“We’re going to continue to develop the Exploration Upper Stage as the appropriations have already been let, and we’re doing what is required by law,” NASA Administrator Jim Bridenstine said in an interview. “I think it’s also fair to say that we’re not accelerating it in order to achieve the end state.”
- Earliest possible launch date: Late 2021
- Potentially used to launch elements of Blue Moon lander
- Capacity of 10 or 11 tons to lunar orbit
Blue Origin, which has largely self-funded New Glenn, has not specified a lift capacity to lunar orbit, but a reasonable estimate is that the rocket will have slightly less capacity than Vulcan. The company has proposed using New Glenn to separately launch elements of its lander—the ascent, descent, and transfer stages—for integration in lunar orbit.
It’s not clear when the large reusable rocket will launch. Blue Origin is holding to a 2021 launch date, but this seems likely to slip into 2022. Why? Because we have yet to see any real hardware tests beyond the BE-4 engine, which will also power the first stage of this rocket in addition to Vulcan. Blue Origin has done a fine job of building facilities—a huge production building in Florida, a launch site at Cape Canaveral, and an engine factory in Alabama. But integrating and testing New Glenn is going to be difficult.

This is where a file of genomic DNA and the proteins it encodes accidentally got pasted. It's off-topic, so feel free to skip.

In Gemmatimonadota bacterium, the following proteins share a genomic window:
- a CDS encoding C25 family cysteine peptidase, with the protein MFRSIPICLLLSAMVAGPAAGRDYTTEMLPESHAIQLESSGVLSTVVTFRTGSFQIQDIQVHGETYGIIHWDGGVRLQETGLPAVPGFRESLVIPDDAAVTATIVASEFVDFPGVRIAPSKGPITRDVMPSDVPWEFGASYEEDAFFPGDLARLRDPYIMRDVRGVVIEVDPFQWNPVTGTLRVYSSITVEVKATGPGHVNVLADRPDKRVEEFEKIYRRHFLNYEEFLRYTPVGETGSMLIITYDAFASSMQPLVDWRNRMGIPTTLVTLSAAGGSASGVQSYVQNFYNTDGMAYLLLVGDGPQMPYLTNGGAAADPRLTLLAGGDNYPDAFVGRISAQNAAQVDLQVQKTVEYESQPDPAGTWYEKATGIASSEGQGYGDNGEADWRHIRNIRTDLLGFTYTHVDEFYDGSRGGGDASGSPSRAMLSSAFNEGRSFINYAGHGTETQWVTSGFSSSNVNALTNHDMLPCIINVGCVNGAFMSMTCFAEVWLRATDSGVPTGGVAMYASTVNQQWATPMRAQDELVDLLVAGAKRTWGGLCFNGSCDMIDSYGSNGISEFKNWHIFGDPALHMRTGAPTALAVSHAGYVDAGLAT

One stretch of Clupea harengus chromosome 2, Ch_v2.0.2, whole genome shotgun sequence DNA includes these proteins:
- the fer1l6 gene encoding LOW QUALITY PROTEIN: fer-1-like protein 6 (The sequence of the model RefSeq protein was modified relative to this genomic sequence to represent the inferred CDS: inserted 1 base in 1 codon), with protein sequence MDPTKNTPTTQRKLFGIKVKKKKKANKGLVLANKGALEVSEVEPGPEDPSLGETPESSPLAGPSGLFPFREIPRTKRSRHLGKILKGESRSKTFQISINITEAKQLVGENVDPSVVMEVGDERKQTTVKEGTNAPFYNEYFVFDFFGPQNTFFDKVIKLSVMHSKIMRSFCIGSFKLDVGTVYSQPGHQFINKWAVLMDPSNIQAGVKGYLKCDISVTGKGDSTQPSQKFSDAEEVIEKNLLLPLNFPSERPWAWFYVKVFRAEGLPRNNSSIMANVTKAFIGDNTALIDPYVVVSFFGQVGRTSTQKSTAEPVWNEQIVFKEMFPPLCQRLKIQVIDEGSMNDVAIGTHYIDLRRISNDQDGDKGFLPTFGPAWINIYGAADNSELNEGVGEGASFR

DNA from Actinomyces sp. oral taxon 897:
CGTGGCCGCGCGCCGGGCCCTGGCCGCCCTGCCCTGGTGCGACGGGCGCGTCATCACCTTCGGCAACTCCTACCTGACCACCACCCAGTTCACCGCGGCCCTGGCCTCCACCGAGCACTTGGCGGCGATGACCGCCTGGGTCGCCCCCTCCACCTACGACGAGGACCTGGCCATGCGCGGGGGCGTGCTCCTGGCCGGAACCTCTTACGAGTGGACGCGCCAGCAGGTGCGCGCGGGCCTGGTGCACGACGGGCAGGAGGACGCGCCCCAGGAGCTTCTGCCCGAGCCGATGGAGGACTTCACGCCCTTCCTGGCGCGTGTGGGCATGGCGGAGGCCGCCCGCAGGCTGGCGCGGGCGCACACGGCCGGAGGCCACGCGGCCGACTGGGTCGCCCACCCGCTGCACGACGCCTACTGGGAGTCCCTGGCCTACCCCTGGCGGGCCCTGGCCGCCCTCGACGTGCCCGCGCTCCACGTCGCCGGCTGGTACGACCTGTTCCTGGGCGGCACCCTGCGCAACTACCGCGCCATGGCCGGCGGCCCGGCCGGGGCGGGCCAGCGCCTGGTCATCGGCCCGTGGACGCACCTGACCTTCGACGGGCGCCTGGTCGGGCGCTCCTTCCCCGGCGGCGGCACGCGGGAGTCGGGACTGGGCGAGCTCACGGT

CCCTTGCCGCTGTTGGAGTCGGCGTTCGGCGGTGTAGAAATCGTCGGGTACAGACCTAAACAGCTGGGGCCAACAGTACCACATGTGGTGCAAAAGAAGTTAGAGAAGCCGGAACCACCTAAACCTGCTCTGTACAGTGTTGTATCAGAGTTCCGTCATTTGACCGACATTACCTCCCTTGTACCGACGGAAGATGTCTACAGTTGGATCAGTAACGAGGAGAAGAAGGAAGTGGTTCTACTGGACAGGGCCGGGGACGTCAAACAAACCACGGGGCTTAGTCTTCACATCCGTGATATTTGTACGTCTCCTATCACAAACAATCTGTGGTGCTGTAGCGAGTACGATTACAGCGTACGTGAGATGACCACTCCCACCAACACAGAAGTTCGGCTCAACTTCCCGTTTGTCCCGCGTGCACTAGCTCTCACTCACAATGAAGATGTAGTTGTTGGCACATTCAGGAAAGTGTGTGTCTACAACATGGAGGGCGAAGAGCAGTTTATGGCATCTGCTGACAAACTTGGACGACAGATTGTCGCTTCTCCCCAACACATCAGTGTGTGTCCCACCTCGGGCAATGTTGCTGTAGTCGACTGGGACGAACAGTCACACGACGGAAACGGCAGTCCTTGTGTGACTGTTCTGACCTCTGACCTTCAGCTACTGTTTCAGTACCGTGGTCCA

Blue Origin has hired some of the best people in the industry, but the reality is that the company has not launched anything into orbit yet. Going from the small but capable suborbital New Shepard rocket to the massive New Glenn vehicle is a bit like skipping from a Go-kart to a semi-trailer. New Shepard has 110,000 pounds of thrust; New Glenn has 3.85 million—35 times more power.